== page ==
I have big dreams for my life. I don’t know exactly how they will shape out, nor am I too worried (a very recent phenomenon, mind you). I just know and believe in what I am working toward. I believe that God has shown me my purpose, and this quote says so much to me as a result. It tells me that I should not hesitate as I move forward because I cannot accomplish it all if I don't trust that He is there.

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Addicted to Love

I’m addicted to love. I’ve come to this conclusion.

When it’s here I wrap myself in it like a safety blanket. Cuddle up with it. Throw it over my shoulder. Rub it against my cheeks. Hold it tight at night. Long for its warmth all day.

I’m an addict of love. I never want it to go. When it’s far I want it close. When it’s near I want it nearer. And when it goes it hurts my soul.

Why is it that something so beautiful can also be so painful? For some, it can even be destructive. Why is it that love loses so often in life? I’ve been shown what love can do. How love can move mountains. How love can be everything. Love is kind. Love is patient. Yet that’s not always enough.

I’m an addict of love. I never want to let it go. I hold on so tight that it simply hurts to know that love won’t always win. Not if I’m to grow.

Or maybe that is how love wins.

Photo Source
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Fave Commercial Fridays: Talk to the Moose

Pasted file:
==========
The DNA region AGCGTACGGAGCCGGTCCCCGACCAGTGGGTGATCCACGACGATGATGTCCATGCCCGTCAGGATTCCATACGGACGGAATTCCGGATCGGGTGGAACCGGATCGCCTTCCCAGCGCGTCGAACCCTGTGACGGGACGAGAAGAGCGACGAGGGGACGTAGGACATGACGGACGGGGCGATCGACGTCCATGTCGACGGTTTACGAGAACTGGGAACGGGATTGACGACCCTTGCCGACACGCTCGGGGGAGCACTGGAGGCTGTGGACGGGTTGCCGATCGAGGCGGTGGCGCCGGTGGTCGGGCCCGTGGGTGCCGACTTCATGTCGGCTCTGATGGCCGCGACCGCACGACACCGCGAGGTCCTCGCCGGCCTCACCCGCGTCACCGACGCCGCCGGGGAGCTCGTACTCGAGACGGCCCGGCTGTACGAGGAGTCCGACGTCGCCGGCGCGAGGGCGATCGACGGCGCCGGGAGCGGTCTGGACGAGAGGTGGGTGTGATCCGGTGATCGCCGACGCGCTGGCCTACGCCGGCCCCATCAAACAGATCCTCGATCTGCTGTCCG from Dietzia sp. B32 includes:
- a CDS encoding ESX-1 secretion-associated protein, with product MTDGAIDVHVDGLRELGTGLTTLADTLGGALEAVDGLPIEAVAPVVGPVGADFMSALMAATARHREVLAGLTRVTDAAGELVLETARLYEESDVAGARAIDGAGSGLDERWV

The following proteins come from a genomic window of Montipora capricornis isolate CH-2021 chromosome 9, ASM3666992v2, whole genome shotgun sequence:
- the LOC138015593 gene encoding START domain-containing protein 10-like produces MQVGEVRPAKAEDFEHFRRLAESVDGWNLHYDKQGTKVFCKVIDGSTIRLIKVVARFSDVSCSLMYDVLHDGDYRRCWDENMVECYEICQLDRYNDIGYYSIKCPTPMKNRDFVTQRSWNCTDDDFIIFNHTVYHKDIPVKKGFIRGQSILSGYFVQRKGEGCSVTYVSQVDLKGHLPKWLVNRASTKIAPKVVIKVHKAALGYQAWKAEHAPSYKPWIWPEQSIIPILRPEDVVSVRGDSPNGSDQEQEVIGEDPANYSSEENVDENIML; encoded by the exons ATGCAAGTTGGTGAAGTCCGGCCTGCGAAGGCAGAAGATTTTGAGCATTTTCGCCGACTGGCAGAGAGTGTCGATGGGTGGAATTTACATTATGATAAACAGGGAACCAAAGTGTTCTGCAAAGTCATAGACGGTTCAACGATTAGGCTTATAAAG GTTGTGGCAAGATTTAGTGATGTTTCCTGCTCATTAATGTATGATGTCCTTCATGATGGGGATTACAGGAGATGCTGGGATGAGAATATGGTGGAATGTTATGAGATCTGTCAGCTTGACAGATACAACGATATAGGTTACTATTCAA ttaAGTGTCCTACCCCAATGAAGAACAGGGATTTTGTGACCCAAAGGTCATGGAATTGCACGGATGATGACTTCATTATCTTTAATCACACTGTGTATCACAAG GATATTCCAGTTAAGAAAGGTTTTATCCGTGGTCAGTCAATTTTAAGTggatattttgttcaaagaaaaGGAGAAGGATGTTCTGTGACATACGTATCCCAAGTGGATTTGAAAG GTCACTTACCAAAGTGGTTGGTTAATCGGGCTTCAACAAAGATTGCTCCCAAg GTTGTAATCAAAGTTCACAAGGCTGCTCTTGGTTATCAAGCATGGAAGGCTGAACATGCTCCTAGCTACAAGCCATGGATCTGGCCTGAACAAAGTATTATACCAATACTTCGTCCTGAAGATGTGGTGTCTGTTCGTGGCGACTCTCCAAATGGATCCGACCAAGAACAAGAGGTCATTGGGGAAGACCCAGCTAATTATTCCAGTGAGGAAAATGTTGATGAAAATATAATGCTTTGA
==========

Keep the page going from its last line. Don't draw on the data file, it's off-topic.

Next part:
You can't say you don't love this one!

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Women's Earnings in the DMV



In case you missed it, last week the Washington Business Journal reported on Forbes.com's ranking of DC as the best place for working women in the US.

D.C.’s 133,000 working women made 92.2 percent of men’s earnings in July
2009. The approximate median annual salary in the District was $45,032.

Apparently Maryland ranked #2.

The 1.06 million working women in Maryland made 83.6 percent of what men earn and see an annual median salary of $40,248.

Not so bad. Except when you consider the degree to which this gap is closed due to “the plethora of high-paying government jobs — many with a regulated pay system.” But I'll take it. I'm glad I ended up staying in the DMV after college.
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Be Inspired: Shine your light.

Our deepest fear is not that we are inadequate. Our deepest fear is that we are powerful beyond measure. It is our light, not our darkness, that most frightens us. We ask ourselves, Who am I to be brilliant, georgeous, talented, fabulous? Actually who are we not to be? You are the child of God. Your playing small doesn't serve the world. There's nothing enlightened about shrinking so that other people won't feel insecure around you. We are all meant to shine, as children do. We are born to make manifest the glory of God that is within us. It's not just in some of us; it's in all of us. And as we let our light shine, we unconsciously give other people permission to do the same. As we're liberated from our own fear, our presence automatically liberates others.

- Marianne Williamson

This passage never fails to inspire me. For most of you, it sounds familiar. That's because it has been quoted by Nelson Mandela in his inaugural speech in 1994 and, more recently, in the movie Akeelah and the Bee. It's from her book A Return to Love: Reflections on the Principles of "A Course in Miracles" which sits cozily on my bookshelf (yet to be read unfortunately).

I hope this inspires you to be your best this week.